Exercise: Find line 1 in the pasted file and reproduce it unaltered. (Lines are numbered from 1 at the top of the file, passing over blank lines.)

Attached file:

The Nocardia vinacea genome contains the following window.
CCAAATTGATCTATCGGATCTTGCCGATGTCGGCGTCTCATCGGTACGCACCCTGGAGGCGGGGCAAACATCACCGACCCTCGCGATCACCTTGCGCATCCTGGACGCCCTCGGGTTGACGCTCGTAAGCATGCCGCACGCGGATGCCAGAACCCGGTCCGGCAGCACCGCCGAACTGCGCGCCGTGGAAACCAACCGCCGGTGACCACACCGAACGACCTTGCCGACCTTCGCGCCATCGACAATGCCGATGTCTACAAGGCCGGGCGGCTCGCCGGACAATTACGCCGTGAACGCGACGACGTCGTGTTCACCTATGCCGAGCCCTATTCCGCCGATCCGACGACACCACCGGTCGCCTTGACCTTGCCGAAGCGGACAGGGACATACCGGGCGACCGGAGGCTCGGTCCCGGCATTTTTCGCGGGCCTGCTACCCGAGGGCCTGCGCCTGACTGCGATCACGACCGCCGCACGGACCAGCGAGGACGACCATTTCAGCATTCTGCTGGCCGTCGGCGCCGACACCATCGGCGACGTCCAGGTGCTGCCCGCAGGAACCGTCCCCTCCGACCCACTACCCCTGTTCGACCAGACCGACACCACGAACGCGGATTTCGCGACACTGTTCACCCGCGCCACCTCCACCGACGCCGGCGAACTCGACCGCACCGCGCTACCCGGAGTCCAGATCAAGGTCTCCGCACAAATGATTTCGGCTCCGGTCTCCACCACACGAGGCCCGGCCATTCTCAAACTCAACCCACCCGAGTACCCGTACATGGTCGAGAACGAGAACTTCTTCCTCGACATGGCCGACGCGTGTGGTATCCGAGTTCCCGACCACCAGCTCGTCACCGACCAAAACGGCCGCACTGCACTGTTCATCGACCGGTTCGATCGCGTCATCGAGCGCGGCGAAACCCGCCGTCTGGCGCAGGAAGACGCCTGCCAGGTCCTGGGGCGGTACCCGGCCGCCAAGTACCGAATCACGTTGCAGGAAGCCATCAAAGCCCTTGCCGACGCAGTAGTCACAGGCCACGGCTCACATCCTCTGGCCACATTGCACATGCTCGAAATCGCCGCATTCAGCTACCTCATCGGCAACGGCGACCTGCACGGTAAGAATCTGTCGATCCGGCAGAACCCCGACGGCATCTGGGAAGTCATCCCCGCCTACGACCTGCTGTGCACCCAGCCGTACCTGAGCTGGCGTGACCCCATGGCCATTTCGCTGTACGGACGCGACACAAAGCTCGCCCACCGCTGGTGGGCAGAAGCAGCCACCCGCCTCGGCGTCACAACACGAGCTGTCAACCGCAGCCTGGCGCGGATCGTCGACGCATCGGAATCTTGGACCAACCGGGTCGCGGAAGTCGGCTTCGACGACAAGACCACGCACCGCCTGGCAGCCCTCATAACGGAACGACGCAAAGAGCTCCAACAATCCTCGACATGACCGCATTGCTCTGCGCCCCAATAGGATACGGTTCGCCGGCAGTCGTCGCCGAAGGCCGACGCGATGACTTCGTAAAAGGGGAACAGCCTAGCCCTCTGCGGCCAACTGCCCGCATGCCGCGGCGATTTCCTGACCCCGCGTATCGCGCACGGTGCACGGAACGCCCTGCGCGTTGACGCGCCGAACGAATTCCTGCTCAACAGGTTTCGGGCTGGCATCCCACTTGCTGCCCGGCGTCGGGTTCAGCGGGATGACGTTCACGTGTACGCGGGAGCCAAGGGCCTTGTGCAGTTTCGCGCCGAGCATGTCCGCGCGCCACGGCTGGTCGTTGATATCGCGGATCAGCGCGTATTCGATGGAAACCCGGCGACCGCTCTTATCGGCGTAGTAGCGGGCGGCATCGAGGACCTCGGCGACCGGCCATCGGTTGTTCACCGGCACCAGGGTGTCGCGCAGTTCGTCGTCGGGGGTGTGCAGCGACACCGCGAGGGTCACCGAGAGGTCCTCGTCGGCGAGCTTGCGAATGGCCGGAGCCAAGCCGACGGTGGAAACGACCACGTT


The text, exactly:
The Nocardia vinacea genome contains the following window.